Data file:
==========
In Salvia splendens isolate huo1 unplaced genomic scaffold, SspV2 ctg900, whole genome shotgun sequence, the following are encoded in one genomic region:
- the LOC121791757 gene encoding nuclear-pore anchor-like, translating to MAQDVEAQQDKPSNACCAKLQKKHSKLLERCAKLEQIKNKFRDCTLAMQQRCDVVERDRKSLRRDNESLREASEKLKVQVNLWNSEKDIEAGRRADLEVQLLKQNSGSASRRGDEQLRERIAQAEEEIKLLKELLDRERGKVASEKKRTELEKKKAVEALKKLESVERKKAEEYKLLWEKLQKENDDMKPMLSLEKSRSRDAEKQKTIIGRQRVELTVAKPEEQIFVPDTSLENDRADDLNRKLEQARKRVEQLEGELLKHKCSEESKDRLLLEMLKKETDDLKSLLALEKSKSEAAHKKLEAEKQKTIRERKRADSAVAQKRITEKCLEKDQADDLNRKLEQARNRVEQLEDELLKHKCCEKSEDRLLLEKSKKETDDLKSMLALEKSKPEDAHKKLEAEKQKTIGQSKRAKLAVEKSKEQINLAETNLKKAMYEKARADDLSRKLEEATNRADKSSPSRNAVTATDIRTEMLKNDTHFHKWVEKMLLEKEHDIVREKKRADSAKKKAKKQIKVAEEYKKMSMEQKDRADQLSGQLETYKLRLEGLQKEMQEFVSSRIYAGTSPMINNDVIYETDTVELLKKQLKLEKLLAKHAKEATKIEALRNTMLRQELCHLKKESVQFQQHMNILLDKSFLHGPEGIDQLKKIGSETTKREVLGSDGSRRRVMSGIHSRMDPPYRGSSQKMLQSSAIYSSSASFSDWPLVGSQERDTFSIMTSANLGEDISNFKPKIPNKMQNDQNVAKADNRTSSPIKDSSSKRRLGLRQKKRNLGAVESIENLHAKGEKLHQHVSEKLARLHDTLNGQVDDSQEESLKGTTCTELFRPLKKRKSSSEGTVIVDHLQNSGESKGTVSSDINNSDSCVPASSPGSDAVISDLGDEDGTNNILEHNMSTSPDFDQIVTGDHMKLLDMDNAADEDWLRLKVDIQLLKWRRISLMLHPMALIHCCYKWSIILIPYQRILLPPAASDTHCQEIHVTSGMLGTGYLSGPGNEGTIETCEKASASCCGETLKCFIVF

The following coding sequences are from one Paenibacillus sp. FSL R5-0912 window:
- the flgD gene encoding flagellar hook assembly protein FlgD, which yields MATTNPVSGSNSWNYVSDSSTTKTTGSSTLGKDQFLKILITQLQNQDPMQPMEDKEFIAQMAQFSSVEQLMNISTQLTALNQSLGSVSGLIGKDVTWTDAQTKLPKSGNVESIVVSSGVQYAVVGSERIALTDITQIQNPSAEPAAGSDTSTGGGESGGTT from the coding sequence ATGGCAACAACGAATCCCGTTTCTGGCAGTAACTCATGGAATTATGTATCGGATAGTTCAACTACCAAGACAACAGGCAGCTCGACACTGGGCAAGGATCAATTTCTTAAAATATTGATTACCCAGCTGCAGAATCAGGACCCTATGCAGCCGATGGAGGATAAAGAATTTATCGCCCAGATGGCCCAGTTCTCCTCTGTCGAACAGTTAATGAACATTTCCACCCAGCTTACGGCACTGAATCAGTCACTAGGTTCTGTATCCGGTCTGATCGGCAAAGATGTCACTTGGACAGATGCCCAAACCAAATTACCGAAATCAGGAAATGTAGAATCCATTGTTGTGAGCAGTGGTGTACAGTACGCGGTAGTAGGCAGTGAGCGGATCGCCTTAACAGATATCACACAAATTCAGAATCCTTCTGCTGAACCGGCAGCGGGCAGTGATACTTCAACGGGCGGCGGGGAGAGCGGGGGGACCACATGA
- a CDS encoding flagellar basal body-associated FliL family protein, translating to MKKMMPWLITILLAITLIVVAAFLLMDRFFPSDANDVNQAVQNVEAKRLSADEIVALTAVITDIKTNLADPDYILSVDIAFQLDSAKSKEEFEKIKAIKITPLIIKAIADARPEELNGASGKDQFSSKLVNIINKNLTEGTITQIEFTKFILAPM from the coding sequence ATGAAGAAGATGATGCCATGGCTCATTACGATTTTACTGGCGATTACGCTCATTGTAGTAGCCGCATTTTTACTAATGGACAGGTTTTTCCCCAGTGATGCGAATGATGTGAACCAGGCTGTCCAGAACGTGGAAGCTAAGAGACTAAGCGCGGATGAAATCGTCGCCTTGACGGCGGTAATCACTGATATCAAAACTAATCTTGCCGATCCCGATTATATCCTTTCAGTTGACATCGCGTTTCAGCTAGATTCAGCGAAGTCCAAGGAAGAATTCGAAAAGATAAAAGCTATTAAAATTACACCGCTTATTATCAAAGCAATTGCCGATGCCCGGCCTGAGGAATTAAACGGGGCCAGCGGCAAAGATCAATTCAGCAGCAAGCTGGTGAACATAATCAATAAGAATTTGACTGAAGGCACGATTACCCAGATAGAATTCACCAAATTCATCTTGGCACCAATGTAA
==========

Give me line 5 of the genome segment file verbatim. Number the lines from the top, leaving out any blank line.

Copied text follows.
- a CDS encoding flagellar basal body-associated FliL family protein, translating to MKKMMPWLITILLAITLIVVAAFLLMDRFFPSDANDVNQAVQNVEAKRLSADEIVALTAVITDIKTNLADPDYILSVDIAFQLDSAKSKEEFEKIKAIKITPLIIKAIADARPEELNGASGKDQFSSKLVNIINKNLTEGTITQIEFTKFILAPM from the coding sequence ATGAAGAAGATGATGCCATGGCTCATTACGATTTTACTGGCGATTACGCTCATTGTAGTAGCCGCATTTTTACTAATGGACAGGTTTTTCCCCAGTGATGCGAATGATGTGAACCAGGCTGTCCAGAACGTGGAAGCTAAGAGACTAAGCGCGGATGAAATCGTCGCCTTGACGGCGGTAATCACTGATATCAAAACTAATCTTGCCGATCCCGATTATATCCTTTCAGTTGACATCGCGTTTCAGCTAGATTCAGCGAAGTCCAAGGAAGAATTCGAAAAGATAAAAGCTATTAAAATTACACCGCTTATTATCAAAGCAATTGCCGATGCCCGGCCTGAGGAATTAAACGGGGCCAGCGGCAAAGATCAATTCAGCAGCAAGCTGGTGAACATAATCAATAAGAATTTGACTGAAGGCACGATTACCCAGATAGAATTCACCAAATTCATCTTGGCACCAATGTAA